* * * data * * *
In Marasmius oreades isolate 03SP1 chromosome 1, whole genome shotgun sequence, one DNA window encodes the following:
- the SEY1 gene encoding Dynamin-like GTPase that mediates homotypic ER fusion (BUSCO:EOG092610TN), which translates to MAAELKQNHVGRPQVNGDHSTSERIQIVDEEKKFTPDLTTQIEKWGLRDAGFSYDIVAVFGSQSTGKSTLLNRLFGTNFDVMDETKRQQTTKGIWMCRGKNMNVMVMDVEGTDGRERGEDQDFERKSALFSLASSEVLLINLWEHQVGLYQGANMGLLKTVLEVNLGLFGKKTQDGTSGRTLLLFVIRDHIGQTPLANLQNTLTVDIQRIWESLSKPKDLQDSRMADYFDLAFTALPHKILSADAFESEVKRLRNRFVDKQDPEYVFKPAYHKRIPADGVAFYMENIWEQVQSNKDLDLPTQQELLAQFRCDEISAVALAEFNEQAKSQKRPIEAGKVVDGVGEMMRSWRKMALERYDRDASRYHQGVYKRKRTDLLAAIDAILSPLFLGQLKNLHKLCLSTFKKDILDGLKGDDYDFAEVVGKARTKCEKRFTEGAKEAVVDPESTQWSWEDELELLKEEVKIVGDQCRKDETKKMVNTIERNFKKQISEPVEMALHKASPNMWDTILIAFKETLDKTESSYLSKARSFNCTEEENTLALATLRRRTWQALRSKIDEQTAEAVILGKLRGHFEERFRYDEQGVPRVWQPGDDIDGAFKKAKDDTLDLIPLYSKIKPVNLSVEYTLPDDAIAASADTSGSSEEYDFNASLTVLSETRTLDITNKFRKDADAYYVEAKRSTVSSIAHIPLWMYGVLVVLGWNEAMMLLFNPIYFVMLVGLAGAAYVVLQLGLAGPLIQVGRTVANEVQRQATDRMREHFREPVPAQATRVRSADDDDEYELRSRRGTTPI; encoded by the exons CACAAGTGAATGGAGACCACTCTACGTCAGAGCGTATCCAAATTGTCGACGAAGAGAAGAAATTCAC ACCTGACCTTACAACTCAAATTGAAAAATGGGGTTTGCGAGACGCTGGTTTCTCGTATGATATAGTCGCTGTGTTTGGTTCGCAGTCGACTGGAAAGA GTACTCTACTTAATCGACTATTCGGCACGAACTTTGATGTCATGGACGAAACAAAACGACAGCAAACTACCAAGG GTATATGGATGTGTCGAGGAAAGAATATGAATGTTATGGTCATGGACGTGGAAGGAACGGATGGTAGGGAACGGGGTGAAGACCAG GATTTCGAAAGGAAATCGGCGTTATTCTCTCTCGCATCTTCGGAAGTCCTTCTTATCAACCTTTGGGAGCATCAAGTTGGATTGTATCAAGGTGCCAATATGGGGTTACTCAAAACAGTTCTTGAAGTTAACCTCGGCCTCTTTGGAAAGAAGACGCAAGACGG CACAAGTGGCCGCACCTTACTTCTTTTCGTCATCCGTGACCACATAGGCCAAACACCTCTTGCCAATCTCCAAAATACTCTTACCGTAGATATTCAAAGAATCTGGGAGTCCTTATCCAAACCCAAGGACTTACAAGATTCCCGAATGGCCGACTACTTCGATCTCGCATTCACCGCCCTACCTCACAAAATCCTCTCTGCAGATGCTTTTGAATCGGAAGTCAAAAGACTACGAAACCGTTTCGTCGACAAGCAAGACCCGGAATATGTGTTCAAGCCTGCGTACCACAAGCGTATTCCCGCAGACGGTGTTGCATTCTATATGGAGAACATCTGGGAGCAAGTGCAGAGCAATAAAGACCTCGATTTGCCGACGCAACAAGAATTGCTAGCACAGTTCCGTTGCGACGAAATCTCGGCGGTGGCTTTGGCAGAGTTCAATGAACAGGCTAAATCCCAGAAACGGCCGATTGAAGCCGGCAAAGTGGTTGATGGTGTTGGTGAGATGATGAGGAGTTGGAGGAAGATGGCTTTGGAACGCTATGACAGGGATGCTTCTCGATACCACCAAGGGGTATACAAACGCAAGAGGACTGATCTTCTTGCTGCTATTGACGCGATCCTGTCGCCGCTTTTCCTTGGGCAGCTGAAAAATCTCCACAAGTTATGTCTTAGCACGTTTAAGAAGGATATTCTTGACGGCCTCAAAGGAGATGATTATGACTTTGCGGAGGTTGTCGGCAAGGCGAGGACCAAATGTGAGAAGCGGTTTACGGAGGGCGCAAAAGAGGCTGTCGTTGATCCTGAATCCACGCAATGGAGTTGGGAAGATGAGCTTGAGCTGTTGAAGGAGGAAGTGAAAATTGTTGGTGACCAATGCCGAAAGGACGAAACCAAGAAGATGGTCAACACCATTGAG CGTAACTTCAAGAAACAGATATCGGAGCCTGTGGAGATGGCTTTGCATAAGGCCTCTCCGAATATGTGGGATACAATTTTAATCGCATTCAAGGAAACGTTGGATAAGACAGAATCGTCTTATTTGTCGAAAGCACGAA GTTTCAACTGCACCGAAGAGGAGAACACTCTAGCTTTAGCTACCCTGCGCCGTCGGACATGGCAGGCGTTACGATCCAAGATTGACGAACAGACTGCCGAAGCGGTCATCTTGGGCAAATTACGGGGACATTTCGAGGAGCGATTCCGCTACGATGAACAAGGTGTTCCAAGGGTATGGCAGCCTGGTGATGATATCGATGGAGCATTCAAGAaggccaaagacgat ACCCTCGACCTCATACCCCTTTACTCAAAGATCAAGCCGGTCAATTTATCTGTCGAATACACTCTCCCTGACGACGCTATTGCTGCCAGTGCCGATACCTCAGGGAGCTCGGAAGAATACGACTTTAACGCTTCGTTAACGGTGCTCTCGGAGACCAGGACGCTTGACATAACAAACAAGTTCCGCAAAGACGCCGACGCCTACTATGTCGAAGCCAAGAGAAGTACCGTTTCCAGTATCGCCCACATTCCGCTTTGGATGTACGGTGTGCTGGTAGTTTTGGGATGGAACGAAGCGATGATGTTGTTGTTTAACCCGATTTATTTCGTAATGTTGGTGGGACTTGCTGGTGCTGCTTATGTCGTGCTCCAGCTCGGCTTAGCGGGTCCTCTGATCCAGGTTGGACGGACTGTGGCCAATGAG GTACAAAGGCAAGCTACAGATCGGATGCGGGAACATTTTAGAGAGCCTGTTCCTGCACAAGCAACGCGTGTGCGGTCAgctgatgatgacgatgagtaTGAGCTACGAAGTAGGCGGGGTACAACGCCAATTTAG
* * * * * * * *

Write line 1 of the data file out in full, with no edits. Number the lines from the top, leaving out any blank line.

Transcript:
In Marasmius oreades isolate 03SP1 chromosome 1, whole genome shotgun sequence, one DNA window encodes the following: